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A worker operates a backhoe Monday to demolish one of the concrete 'creeks' in Smith Park.

Second phase of Smith Park renovation underway

The concept design for the future of Smith Park in Downtown Jackson.


The second phase of the restoration of Smith Park in downtown Jackson is underway.

Concrete water courses with “boulders” are being removed and earthen berms will be leveled before the greensward is resodded, according to a release from Downtown Jackson Partners.

A safety fence has been erected around the park, which will be closed for two months during construction.

The 2.4-acre park has been a problem in recent years. Vagrants stay there around the clock, ignoring signs that say the park closes at dusk.

A woman was sexually assaulted in a parking lot across the street from the park in October 2016. A man who works out of the office building at 200 N. Congress was attacked and injured in July 2017 in the parking lot.

Churches provide meals on a regular basis to the people who dwell there. One of the major donors of food to the denizens of the park is Galloway Memorial United Methodist Church, which borders the park on Yazoo Street. A call to the church was not immediately returned. The park’s other boundaries are Amite, West and Congress streets.

Mayor Chokwe Antar Lumumba said in the release: “When completed, Smith Park will be a world-class green space for all of Jackson and the state to enjoy.”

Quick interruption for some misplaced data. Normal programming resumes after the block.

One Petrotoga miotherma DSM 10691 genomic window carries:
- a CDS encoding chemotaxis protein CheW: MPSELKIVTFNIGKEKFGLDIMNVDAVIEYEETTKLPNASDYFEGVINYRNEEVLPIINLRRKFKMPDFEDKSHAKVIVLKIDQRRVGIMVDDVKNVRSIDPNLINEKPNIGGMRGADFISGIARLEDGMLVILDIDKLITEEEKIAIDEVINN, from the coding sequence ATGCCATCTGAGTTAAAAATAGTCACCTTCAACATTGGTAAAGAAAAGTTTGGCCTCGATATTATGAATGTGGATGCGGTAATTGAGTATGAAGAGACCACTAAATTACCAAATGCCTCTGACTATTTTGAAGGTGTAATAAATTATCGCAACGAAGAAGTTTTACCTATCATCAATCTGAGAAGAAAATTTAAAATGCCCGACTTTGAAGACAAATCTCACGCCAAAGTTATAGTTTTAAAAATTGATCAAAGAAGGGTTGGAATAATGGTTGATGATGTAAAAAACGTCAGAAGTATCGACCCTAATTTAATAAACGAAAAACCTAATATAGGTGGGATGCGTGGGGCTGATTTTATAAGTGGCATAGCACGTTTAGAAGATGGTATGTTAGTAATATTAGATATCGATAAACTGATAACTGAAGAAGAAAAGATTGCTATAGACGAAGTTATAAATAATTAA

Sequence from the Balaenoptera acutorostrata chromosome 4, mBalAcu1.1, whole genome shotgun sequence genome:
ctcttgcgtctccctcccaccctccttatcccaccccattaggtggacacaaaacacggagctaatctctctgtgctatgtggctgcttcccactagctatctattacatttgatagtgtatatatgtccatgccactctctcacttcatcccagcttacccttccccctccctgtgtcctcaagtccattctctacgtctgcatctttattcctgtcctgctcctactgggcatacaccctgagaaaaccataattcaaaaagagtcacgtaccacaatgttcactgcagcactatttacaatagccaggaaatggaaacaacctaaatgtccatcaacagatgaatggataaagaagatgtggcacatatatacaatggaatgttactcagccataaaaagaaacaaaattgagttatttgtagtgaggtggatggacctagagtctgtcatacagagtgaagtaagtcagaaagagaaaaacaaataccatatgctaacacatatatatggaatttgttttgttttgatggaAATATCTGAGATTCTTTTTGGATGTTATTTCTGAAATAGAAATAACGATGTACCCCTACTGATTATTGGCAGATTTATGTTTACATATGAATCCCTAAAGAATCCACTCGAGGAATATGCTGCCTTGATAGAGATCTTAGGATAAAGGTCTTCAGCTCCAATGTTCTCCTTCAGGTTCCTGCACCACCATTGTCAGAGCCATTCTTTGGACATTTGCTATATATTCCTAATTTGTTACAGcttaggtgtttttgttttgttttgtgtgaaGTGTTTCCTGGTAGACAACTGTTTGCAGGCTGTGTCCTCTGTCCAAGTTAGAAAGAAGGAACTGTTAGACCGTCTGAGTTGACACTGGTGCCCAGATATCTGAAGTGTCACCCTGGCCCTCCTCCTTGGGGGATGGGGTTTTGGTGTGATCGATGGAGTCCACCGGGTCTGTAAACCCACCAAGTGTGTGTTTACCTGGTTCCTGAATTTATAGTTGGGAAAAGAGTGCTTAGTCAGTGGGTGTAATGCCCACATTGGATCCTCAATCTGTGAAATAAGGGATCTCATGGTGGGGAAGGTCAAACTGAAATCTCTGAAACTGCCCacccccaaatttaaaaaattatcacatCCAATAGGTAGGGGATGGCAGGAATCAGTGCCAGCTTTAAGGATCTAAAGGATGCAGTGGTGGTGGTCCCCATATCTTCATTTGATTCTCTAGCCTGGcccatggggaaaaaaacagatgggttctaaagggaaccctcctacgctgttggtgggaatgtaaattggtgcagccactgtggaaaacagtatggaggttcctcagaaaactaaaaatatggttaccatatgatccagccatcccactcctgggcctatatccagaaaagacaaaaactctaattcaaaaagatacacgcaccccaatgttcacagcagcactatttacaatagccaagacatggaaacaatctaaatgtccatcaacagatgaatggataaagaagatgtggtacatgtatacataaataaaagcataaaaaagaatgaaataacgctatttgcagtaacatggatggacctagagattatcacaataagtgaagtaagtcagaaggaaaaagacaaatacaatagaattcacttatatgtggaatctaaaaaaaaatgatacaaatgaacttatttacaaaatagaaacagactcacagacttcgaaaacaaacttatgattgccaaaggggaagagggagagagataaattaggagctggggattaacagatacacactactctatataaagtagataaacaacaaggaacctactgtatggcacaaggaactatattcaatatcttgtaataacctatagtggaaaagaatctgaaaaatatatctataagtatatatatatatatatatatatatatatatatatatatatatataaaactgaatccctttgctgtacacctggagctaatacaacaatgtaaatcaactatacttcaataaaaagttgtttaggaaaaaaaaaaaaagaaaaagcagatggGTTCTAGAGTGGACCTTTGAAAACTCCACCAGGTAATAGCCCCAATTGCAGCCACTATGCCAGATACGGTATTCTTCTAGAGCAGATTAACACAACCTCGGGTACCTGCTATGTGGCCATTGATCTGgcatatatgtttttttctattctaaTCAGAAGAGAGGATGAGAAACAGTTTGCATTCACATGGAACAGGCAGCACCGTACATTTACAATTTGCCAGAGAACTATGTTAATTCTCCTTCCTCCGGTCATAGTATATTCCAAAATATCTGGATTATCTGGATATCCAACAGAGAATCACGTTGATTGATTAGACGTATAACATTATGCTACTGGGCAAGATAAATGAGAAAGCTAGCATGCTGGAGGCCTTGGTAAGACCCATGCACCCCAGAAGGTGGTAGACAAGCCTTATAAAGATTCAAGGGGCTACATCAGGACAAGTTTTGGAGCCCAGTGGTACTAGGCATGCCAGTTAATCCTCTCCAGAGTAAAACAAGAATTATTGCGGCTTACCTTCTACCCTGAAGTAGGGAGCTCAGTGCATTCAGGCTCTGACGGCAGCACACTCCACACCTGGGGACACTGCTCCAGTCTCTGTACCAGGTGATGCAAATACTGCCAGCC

Lumumba’s father, who died after only a few months as mayor, backed the project, which was born during the administration of Frank Melton. The elder Lumumba’s support was picked up by Tony Yarber, whom the younger Lumumba defeated.

The first phase of the restoration was the removal in November 2016 of dead or dying trees.

The $2.5 million plan is to create an expansive greensward with a new band shell. But funding for the bulk of it has not been secured. Inclusion in a state bond issue in 2015 and 2016 did not make the final cut.

Ben Allen, president of the Downtown Jackson Partners (DJP), said the business improvement district is working with the city to again present a proposed bond issue for the third and biggest phase.

Phase II will cost $100,000 and is being paid for by the DJP, Allen said.

“Smith Park is testament to what can happen when a city and its residents come together during a periof of financial hardship to improve the quality of life for the entire state,” said Allen of the DJP, which is working in conjunction with the city and the Friends of Smith Park.

“The restoration of Smith Park reflects the commitment of business owners and residents to transform downtown Jackson into the crown jewel of Mississippi’s capital city,” John Ditto, chairman of the Friends of Smith Park, said in the release.

Allen said in an interview: “We had a very good meeting with [Ison Harris, director of parks and recreation]. What they’ve agreed to do is simply to enforce the same rules and regulations that they do every other park in Jackson.”

“If the Boy Scouts of America wants to throw a camp out there, they’ve got to get a permit,” Allen said.

The 2.4-acre park was established in 1838.


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